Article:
House District 1
The Governors State of Emergency and What it Means for You.

What the State of Emergency Means for You

On March 10th, Gov. Polis declared a state of emergency in response to COVID-19 (coronavirus). This declaration will help ensure resources are available to the state to combat COVID-19.

A few of the directives in the state of emergency include:
  •  workers in food handling, hospitality, child care, health care, and education can get paid sick leave to miss work if they exhibit flu-like symptoms and have to miss work awaiting testing results for COVID-19. 
  • Workers without paid leave that test positive will need to contact CDLE for additional support such as wage replacement and access to unemployment insurance. 
  • State employees who test positive are being directed to work from home if they can do so.
  •  For impacted state employees who cannot work remotely, such as correctional officers, assisted living staff, etc., the administration is working to ensure paid leave options for those who are ill, can continue to put food on the table while protecting public health.
  • Coloradans over 65 can renew their license online until the risk of exposure subsides.

The Colorado Department of Public Health and Environment will be opening a drive-up lab at their facility in Lowry to test anyone who has a note from their doctor stating that they meet the criteria for testing. You must still have a doctor’s order to get tested at the new drive-up lab. That facility is located at 8100 E Lowry Blvd, Denver, CO 80230. 



What we know about COVID-19 (Corona Virus)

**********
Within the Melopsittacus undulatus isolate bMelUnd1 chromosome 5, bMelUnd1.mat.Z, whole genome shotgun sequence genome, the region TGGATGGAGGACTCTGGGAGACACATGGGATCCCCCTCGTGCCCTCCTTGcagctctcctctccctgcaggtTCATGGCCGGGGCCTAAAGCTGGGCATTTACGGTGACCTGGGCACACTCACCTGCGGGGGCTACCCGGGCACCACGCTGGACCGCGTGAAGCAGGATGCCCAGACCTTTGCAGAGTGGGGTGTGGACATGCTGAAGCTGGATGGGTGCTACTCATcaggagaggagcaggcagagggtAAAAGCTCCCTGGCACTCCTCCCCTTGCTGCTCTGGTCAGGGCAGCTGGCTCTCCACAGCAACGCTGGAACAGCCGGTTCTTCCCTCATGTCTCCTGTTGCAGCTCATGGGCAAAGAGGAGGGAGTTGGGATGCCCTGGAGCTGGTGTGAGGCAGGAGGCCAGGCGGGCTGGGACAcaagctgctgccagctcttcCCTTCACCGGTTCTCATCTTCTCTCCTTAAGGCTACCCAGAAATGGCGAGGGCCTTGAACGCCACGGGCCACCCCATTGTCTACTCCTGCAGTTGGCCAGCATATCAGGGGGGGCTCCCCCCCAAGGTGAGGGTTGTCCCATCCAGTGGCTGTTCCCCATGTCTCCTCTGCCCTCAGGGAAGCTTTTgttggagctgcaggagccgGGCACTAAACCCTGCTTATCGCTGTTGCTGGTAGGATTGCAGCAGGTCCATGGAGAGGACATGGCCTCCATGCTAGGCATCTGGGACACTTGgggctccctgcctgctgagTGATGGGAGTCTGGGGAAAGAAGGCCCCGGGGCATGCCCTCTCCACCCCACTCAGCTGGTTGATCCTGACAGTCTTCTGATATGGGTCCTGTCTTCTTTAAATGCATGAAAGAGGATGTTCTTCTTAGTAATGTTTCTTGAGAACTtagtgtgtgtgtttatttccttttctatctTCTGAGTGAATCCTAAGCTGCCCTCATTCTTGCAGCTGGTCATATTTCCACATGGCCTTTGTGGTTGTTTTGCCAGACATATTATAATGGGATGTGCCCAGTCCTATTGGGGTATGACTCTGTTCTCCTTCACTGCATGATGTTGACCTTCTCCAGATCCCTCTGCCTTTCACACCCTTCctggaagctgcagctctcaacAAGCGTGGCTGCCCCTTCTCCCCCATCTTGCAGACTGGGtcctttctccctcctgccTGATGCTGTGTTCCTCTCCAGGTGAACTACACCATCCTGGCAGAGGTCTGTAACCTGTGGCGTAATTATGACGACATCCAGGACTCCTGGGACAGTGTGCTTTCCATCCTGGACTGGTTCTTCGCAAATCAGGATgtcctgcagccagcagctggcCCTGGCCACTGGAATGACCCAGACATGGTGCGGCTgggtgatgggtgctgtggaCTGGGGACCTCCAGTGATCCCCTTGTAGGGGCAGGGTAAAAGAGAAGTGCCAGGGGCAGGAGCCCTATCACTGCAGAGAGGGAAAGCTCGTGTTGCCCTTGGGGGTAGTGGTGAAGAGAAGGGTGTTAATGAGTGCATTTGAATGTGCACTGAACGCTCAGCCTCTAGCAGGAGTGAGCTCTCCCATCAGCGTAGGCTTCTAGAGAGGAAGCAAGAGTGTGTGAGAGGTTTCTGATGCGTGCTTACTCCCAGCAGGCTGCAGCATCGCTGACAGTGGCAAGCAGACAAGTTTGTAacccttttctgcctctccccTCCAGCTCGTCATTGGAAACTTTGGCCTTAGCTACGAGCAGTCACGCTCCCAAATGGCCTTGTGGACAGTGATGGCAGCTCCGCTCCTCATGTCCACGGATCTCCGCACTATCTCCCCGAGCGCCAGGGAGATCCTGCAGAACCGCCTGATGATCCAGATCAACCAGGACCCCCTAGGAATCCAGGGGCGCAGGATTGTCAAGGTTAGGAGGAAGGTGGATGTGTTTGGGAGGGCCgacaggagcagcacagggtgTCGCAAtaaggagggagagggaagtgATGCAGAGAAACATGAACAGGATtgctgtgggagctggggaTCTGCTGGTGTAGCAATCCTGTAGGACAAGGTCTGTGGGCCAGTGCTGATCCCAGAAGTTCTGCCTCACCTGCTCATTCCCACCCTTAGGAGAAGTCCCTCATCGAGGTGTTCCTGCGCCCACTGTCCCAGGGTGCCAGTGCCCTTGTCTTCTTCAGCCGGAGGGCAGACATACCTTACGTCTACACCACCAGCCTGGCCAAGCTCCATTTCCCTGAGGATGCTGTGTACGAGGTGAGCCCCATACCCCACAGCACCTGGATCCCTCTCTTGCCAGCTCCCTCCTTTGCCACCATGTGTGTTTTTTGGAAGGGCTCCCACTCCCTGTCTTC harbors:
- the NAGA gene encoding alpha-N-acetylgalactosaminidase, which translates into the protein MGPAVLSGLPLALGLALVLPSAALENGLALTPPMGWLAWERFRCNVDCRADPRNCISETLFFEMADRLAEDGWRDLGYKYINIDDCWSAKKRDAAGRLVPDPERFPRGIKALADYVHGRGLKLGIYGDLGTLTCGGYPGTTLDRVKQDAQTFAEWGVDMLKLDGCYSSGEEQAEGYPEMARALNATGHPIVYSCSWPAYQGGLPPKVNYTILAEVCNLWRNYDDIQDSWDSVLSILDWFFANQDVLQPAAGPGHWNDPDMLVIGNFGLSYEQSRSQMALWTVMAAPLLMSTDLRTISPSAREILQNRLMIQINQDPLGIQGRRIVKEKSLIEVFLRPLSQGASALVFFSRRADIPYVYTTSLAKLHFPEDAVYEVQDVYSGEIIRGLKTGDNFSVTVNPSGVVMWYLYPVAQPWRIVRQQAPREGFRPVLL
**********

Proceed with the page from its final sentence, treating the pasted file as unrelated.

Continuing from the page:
• People who are at greatest risk for this virus are:
    • People who have traveled to areas where widespread community transmission is occurring.
    • Affected geographic areas with widespread of sustained community transmission: 
    • Travel health notices:
    • People who had direct close contact with someone who was confirmed to have COVID-19.
    • Certain people are at higher risk of getting very sick from COVID-19, including:
    • Older people (over age 60), especially those over 80.
    • People who have chronic medical conditions like heart, lung, or kidney disease, or diabetes.
    • Older people with chronic medical conditions are at the highest risk.
      People at higher risk should take action now to be prepared for this virus if there is an outbreak in their community.
    • CDC has the information you need to prepare.
  • At this time of year, there are many causes of respiratory illness in Colorado and around the globe.
  • There are many kinds of corona viruses currently circulating in Colorado and the U.S. that cause respiratory illness. These corona viruses are not COVID-19.
  • People who have symptoms and a recent travel history to affected geographic areas should contact a health care provider.
    • Symptoms of corona virus infection include fever, cough and/or shortness of breath. Symptoms usually appear within two to 14 days after exposure.
    • People who have corona virus symptoms who also have a recent travel history to an affected area should first call a health care provider, urgent care, or hospital for instructions before going to a clinic or emergency room in person.
  • COVID-19 is able to spread from person-to-person and has caused disease ranging from mild to severe, including disease resulting in death. 

Suggested Precautionary Measures

Take everyday actions to protect yourself and those you love. There are effective ways to reduce the risk to yourself and the people you care about.

  • Frequently and thoroughly wash your hands with soap and water for at least 20 seconds. If soap and water are not available, use hand sanitizer with at least 60% alcohol.
  • Cover coughs and sneezes with a tissue, then throw the tissue in the trash, or use your inner elbow or sleeve.
  • Avoid touching your eyes, nose, and mouth with unwashed hands.
  • Stay home if you’re sick, and keep your children home if they are sick.
  • Clean surfaces in your home, and personal items such as cell phones, using regular household products.